I have many things I could write about and am beginning to write more of the stories, the memoirs so to speak of my life’s journey. In Amee’s Story I recalled standing at her incubator in tears, not knowing what else to pray. I felt devastated, discouraged, and in need of God’s help and then he showed me in a way only God can do that he had a plan. He only asked me to trust him on a deeper level than I ever had before.
There are big moments, turning points in our lives and that was one for me. Yet even ordinary accomplishments can provide material for shorter pieces like devotionals, or show up in stories or on programs like this. Small bits of joy or a divine appointment can become an encouragement for you and others when you share them.
Before writing a memoir, look at events in your life. Jot them down and what you learned through them. What happened? How did it change your life? Who walked with you through it? Where are you now and how did you get from there to here? What lessons did you learn that you want to share with someone else?
After you revisit events and lessons learned, you need to decide which part you want to share. Sometimes we are not ready to share about one thing but we might have ideas of other things we can write about. Trust in God’s timing to know when and what to share. You may want to write the memoir for you and your healing journey or maybe for family members but not the general public.
One More Step in Writing a Memoir
One more step as you work on writing this memoir or multiple ones over time, is to learn and implement the art of good storytelling. Start where you grab the reader’s attention. As I began writing Amee’s Story many years ago, I added more details than necessary to the beginning of the story. Another writer helped me cut to the attention grabbing details and told me I could weave the rest in later if I felt it was necessary. Turns out it wasn’t.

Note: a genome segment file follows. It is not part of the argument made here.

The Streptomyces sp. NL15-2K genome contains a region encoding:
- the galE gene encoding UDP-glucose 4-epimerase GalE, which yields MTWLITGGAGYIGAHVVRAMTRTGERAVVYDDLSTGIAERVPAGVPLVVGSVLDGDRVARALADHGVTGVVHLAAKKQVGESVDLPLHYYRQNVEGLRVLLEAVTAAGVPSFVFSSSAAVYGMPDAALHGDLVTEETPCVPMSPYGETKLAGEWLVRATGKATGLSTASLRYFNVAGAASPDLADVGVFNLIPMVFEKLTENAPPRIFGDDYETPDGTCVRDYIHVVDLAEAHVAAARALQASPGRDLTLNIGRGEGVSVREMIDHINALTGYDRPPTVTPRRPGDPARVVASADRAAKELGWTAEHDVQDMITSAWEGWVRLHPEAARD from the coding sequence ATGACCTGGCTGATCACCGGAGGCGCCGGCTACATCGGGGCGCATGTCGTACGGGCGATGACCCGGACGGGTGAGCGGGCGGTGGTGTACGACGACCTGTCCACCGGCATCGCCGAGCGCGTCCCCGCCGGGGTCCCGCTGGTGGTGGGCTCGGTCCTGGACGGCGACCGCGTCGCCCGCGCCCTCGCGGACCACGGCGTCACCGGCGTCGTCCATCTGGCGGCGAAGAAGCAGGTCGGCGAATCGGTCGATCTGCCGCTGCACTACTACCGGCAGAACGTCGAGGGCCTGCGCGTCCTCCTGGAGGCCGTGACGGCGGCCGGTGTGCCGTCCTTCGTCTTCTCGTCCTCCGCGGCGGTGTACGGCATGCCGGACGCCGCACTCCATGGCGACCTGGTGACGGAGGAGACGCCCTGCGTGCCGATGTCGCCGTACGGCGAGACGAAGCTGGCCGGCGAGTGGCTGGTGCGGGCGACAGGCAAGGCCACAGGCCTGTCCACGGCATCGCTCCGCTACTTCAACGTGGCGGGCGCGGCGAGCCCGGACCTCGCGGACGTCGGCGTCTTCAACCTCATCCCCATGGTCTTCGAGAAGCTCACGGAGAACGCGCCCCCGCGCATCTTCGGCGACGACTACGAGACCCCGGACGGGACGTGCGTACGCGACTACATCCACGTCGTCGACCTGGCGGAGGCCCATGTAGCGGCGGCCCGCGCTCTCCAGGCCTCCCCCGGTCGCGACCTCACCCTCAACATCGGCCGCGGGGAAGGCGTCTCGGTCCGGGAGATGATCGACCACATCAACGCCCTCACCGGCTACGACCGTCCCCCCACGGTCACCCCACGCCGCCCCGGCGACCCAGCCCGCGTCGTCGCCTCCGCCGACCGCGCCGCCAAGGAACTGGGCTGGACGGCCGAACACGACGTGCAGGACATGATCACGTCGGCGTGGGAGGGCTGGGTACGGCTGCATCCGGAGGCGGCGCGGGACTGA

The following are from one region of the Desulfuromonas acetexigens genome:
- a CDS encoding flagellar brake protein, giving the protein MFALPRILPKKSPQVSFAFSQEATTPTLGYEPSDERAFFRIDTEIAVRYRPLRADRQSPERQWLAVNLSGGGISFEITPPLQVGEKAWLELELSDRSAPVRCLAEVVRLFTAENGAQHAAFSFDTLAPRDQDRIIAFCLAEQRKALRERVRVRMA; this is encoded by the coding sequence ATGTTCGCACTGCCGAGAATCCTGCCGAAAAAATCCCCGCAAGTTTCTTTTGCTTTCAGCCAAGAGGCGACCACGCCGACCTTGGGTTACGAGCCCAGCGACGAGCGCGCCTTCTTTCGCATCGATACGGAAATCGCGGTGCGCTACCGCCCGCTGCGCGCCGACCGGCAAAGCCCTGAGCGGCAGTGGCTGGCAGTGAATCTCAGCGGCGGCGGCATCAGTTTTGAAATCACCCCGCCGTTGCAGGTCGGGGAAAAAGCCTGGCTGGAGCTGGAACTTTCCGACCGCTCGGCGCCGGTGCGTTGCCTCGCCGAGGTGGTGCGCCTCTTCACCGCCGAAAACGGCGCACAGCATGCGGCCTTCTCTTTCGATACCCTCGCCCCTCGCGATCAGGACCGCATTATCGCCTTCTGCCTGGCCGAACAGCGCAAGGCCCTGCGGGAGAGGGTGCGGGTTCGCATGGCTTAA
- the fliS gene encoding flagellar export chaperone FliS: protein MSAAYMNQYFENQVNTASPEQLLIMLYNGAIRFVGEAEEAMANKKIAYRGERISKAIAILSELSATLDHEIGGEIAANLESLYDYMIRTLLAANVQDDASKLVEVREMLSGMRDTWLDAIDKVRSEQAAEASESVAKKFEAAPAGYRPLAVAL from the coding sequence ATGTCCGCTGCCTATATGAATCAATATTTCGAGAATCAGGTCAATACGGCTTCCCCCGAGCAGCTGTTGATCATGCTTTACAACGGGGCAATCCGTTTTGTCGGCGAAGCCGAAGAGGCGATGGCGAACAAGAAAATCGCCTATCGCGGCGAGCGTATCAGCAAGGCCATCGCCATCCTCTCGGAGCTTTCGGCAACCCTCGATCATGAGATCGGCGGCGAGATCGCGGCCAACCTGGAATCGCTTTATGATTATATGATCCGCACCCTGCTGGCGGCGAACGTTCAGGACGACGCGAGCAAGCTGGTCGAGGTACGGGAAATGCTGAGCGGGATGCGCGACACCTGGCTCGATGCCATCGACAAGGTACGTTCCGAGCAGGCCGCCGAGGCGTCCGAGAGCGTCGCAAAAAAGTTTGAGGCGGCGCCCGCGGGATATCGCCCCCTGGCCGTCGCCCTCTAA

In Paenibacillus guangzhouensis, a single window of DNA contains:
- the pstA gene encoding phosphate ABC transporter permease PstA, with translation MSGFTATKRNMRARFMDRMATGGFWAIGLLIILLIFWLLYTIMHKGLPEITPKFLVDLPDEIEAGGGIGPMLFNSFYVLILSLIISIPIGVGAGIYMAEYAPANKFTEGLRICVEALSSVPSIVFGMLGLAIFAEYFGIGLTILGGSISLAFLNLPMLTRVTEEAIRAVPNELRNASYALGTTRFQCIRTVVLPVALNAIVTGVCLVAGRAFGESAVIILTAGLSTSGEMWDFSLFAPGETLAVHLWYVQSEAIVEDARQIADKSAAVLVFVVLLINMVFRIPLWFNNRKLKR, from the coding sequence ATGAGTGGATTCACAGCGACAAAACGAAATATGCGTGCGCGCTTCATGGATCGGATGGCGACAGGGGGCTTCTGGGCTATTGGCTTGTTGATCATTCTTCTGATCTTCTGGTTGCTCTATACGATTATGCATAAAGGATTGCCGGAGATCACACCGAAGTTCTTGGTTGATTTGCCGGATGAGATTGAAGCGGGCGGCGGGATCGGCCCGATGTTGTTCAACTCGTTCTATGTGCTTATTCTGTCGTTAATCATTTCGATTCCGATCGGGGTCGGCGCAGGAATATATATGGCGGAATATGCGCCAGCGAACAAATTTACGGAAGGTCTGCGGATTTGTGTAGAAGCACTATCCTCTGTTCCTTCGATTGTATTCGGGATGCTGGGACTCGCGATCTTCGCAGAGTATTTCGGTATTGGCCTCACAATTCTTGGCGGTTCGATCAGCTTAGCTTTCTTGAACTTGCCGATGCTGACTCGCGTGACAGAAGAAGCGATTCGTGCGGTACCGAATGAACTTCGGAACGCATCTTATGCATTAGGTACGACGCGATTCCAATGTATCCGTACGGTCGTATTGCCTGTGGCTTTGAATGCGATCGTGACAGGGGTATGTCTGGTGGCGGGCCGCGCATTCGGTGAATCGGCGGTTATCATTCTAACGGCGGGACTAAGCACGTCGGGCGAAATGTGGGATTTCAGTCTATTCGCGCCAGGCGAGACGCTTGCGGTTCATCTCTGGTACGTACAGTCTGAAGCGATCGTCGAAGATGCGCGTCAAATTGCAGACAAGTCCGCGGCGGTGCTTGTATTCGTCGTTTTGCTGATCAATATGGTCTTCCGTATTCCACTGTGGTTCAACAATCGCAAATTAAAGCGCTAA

“The hands of the clock edged past midnight. August 4, 1982, had arrived.” So begins Amee’s Story. But hooking the reader’s attention is only part of the learning curve. I needed to keep the story to important facts, strong writing, and chapters ending in a way the reader’s needed to run the page and continue with the story, like this ending to chapter one.
You have a story, many stories, to tell. Some will be for your family only. But are there others you can use to write a memoir and share with readers so they have the opportunity to learn about how God worked in your life? If you want to take up the challenge and write a memoir, this is a glimpse into why and a bit of the process. There is lots of help available so you can learn more about writing a memoir.
Carol Harrison B.Ed is a speaker and published author with one book, Amee’s Story and stories in twelve anthologies. She is passionate about helping people of all ages and ability levels find their voice and reach their fullest potential.
She knows, through personal experience that some of life’s experiences are tougher than others. She encourages people that even in the twists and turns of life God’s amazing grace provides hope.
She lives in Saskatoon, SK with her husband Brian. They have four adult children and a dozen grandchildren.